In the following Plot the correction is made to the above equation:

 

tt={.45         -.00667       *       Exp       [       (       t       /2       )       -.00000055]       *       (       (       (       Exp       [       -       t       ^2       /.0000088]       )       /1.77       )       -       (       t       /.00297       )       *       Erfc       [       t       /.000297]       )       ,.45         -.211       *       Exp       [       (       t       /2       )       -.00055]       *        (     (       (       Exp       [       -       t       ^2       /.0088]       )       /1.77       )       -        (      t       /.09       )       *     Erfc       [       t       /.09]       )     ,  

       .45         -.472       *       Exp       [       (       t       /2       )       -.0027]       *       (       (       (       Exp       [       -       t       ^2       /.044]       )       /1.77       )       -       (       t       /.209       )       *       Erfc       [       t       /.209]       )     ,.45         -.670       *       Exp       [       (       t       /2       )       -.0055]       *       (       (       (       Exp       [       -       t       ^2       /.088]       )       /1.77       )       -       (       t       /.2966       )       *       Erfc       [       t       /.2966]       )     ,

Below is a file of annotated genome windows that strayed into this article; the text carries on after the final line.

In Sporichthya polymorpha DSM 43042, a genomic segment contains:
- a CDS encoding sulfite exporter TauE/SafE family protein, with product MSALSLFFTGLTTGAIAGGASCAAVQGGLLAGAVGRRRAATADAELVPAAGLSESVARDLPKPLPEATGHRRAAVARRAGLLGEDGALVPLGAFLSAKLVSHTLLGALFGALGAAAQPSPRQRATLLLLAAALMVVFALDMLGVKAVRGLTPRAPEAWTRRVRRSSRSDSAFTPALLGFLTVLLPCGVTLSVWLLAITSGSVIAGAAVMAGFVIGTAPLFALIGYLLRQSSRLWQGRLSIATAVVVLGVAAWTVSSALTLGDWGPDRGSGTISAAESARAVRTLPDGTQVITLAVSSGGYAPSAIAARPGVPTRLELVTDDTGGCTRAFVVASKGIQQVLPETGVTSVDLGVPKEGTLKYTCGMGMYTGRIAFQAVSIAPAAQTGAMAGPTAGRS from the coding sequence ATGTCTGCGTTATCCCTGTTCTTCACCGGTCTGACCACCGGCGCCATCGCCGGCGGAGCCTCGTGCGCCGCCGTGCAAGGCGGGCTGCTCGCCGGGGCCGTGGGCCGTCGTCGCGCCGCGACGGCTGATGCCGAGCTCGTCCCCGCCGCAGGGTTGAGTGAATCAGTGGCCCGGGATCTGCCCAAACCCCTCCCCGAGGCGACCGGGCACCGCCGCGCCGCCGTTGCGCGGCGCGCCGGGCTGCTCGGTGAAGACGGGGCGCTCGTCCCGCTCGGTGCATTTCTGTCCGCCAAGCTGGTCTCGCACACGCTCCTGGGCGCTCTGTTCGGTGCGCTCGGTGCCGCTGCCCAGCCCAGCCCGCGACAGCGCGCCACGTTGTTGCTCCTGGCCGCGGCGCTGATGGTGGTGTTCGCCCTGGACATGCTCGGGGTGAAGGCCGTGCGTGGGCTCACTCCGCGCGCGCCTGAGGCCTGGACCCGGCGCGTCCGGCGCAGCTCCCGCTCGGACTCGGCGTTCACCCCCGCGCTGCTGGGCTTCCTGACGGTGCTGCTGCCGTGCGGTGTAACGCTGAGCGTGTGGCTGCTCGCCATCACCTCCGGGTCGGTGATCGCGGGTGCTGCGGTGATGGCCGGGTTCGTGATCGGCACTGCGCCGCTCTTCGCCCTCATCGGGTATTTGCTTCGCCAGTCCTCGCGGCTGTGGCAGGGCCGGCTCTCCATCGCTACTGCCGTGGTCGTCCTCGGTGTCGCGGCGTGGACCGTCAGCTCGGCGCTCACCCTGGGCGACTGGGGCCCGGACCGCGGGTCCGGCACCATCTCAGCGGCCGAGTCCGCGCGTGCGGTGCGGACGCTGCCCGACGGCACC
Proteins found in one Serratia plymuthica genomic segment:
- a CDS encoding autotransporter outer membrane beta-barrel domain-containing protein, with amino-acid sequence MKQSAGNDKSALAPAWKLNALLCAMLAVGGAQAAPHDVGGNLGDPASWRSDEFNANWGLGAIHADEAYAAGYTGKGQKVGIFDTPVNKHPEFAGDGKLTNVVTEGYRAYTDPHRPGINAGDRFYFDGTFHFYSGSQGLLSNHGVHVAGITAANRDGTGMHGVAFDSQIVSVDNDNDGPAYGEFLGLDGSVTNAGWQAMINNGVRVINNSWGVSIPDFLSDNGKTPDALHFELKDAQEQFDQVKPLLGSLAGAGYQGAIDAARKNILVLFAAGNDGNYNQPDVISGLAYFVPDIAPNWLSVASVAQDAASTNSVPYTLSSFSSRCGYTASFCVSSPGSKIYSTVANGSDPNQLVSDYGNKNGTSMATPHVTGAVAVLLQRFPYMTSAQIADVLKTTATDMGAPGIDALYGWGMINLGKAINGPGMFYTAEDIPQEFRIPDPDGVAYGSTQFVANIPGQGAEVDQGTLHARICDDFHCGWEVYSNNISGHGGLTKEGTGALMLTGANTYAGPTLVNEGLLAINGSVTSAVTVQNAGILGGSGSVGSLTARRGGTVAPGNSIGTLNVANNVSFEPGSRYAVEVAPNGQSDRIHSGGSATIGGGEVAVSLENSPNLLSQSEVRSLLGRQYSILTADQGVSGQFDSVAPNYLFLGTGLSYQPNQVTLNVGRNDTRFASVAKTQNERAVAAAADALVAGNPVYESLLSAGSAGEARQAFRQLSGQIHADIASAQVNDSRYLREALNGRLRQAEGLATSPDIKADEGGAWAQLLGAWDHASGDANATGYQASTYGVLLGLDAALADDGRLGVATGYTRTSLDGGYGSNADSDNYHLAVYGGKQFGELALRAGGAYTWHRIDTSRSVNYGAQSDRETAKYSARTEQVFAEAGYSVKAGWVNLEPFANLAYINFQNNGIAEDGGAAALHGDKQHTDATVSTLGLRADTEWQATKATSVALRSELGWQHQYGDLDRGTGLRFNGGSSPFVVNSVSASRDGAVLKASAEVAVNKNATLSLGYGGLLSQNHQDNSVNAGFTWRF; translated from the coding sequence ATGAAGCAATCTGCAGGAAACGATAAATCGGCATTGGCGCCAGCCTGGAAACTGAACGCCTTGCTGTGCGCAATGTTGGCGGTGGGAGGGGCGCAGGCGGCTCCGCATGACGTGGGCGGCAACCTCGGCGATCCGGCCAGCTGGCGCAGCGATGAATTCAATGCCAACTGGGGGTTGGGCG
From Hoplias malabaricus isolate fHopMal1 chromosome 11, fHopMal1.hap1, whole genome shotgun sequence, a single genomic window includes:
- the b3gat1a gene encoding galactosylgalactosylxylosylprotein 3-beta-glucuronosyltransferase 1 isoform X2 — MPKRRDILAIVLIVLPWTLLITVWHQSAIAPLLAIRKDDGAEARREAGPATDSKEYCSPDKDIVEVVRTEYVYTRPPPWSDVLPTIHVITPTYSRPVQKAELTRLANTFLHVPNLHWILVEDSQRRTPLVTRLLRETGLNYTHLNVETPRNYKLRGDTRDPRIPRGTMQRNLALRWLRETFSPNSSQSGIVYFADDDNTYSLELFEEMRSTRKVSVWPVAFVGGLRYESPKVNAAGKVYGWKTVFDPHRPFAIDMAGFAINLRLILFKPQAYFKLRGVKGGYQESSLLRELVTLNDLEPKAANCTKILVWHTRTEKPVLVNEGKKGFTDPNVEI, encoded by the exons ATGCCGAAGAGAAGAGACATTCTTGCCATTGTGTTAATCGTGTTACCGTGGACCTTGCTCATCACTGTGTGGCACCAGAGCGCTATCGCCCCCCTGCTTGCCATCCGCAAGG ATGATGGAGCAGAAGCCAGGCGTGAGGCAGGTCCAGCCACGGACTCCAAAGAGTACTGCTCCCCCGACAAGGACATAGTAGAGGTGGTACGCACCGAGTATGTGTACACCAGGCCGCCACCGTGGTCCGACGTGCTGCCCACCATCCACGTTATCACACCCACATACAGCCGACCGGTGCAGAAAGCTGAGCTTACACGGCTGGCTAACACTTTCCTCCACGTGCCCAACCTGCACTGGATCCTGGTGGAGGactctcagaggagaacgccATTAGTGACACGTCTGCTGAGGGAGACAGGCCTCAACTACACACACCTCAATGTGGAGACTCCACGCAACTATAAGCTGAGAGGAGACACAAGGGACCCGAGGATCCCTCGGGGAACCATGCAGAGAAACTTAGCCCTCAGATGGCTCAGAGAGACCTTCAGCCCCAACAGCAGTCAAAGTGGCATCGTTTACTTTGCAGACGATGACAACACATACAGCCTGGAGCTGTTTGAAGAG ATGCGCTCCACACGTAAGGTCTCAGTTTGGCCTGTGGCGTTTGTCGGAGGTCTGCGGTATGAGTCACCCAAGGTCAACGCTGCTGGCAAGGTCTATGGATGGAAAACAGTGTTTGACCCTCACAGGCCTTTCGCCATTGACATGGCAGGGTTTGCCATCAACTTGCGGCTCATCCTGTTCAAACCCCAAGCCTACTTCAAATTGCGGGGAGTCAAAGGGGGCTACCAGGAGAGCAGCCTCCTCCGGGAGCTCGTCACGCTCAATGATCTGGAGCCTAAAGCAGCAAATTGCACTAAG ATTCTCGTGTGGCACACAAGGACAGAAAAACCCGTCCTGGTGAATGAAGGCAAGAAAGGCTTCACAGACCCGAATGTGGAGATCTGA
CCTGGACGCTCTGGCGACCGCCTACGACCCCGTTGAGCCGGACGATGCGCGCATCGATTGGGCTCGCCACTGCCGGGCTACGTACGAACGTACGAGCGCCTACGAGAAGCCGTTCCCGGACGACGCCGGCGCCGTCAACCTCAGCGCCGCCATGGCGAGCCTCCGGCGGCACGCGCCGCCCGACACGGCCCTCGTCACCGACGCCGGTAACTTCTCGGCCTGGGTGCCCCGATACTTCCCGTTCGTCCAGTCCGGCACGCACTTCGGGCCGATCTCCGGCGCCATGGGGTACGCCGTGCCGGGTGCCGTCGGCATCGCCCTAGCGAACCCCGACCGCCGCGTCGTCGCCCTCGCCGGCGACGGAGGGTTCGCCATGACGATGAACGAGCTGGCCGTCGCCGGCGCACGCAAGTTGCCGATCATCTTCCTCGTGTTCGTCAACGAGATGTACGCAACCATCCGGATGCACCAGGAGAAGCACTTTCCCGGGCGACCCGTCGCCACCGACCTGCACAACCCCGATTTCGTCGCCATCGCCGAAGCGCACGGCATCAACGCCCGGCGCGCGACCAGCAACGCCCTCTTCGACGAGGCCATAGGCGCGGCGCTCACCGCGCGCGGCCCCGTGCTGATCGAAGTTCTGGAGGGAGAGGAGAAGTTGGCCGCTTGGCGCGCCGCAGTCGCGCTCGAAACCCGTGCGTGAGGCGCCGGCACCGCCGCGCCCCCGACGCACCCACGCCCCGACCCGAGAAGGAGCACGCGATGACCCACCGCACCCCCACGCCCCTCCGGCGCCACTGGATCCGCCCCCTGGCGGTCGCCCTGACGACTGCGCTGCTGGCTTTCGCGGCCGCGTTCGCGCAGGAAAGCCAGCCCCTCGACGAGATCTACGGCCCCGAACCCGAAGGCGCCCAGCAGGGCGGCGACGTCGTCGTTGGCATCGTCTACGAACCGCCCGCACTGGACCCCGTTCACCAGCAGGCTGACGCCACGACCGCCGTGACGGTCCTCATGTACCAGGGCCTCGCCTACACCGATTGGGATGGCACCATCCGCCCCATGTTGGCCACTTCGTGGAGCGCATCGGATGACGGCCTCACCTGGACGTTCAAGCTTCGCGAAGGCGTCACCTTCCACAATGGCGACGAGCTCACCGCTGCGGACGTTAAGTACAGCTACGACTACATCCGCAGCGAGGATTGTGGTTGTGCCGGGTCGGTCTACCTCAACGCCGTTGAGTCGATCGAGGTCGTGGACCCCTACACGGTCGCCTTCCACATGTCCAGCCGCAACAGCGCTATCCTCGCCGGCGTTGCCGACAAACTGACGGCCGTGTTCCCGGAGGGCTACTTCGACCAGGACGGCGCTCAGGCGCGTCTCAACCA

.45         -.94       *       Exp       [       (       t       /2       )       -.011]       *       (       (       (       Exp       [       -       t       ^2       /.18]       )       /1.77       )       -       (       t       /.42       )       *       Erfc       [       t       /.42]       )         }       ;